Military history

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BY NOON ON SATURDAY, September 16, the German proclamation was plastered on bulletin boards all over Arnhem.

By order of the Security Police, the following is announced:

During the night an attack with explosives was made on the railroad viaduct at Schaapsdrift.

The population is called upon to cooperate in tracing the culprits of this attack.

If they have not been found before 12 o’clock noon on Sunday, September 17, 1944, a number of hostages will be shot.

I appeal to the cooperation of all of you in order that needless victims be spared.

The acting Burgomaster,

LIERA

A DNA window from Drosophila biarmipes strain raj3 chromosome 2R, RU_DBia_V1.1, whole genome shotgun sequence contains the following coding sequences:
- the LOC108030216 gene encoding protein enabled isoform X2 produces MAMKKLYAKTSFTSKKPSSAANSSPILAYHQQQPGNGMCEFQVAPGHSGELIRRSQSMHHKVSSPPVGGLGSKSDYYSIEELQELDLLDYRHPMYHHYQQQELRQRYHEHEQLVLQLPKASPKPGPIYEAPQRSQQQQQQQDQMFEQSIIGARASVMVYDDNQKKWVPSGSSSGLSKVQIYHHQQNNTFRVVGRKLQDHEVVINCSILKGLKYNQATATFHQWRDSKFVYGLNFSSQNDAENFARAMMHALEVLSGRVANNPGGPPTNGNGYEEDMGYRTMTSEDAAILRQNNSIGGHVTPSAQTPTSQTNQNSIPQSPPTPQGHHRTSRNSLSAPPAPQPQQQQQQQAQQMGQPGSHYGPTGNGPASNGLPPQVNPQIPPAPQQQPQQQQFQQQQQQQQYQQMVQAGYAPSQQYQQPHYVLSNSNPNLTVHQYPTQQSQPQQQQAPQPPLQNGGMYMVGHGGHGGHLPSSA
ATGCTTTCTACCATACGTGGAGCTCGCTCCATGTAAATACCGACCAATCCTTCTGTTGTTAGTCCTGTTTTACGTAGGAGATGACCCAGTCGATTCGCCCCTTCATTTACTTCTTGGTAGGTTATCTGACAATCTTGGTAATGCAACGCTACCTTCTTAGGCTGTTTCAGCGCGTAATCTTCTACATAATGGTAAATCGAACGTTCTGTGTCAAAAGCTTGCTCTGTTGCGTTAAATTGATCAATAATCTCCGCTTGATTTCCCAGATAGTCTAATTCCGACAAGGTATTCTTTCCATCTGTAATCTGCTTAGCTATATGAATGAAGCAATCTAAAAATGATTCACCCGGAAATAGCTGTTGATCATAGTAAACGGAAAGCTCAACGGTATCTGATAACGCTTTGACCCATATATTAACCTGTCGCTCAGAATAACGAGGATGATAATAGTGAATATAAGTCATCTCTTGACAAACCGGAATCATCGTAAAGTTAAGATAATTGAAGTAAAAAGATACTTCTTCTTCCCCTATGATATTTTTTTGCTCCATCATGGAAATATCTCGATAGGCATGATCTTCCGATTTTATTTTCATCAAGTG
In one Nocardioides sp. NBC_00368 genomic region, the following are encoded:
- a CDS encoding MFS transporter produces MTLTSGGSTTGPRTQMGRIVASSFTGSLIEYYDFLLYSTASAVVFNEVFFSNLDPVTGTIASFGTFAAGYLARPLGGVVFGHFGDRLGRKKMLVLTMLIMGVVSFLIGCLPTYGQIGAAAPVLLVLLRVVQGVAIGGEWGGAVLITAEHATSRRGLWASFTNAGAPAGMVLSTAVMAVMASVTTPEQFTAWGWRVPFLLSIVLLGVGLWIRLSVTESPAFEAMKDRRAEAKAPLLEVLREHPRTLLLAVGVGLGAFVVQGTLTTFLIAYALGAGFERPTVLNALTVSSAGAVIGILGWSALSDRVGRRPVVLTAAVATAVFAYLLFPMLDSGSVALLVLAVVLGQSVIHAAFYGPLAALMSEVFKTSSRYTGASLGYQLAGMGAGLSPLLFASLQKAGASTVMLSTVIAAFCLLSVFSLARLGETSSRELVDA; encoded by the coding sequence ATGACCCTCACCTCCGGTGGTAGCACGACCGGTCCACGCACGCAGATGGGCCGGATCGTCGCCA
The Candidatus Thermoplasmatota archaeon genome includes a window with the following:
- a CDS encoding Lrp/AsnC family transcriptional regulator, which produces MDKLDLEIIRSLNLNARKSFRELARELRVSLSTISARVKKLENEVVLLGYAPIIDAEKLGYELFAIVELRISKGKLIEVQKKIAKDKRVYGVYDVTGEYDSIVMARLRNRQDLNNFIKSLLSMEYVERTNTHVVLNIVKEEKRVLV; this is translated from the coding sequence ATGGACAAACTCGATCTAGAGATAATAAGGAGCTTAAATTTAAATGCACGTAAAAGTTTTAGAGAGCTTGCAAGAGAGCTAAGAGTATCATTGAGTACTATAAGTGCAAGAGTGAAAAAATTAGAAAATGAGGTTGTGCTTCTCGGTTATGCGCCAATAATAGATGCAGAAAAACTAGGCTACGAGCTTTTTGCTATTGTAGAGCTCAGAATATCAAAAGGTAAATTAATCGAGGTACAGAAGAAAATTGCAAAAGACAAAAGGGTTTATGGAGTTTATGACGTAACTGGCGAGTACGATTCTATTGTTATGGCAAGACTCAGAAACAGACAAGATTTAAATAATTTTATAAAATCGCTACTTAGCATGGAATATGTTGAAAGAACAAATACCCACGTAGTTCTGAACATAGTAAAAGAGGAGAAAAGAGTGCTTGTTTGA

In a cellar, leading members of the Arnhem underground met in an emergency meeting. The sabotage of the railroad viaduct had been badly botched. Henri Knap, the Arnhem intelligence chief, had not been happy about the mission from its inception. He felt that, “at best, we are all rank amateurs when it comes to sabotage.” In his view, “it is far better to concentrate on feeding intelligence to the Allies and to leave demolition jobs to men who know what they are doing.” The chief of the Arnhem underground, thirty-eight-year-old Pieter Kruyff, asked for the others’ opinions. Nicolaas Tjalling de Bode voted that the members give themselves up. Knap remembers thinking “this was a very steep price to pay—the lives of the hostages, innocent people—for a small hole in a bridge.” Gijsbert Jan Numan was conscience-stricken. He had been involved along with Harry Montfroy, Albert Deuss, Toon van Daalen and others in procuring the materials for the explosives and in planning the sabotage, and no one wanted innocent men to suffer. Yet what was to be done? Kruyff heard everyone out, then he made his decision. “The organization must stay intact even though innocent people may be shot,” he decreed. Looking around at the assembled leaders, as Nicolaas de Bode remembers, Kruyff told them, “No one will give himself up to the Germans. That’s my order.” Henri Knap had a feeling of dread. He knew that if the Germans followed their usual procedure, ten or twelve leading citizens—doctors, lawyers and teachers among them—would be publicly executed in an Arnhem square at noon on Sunday.

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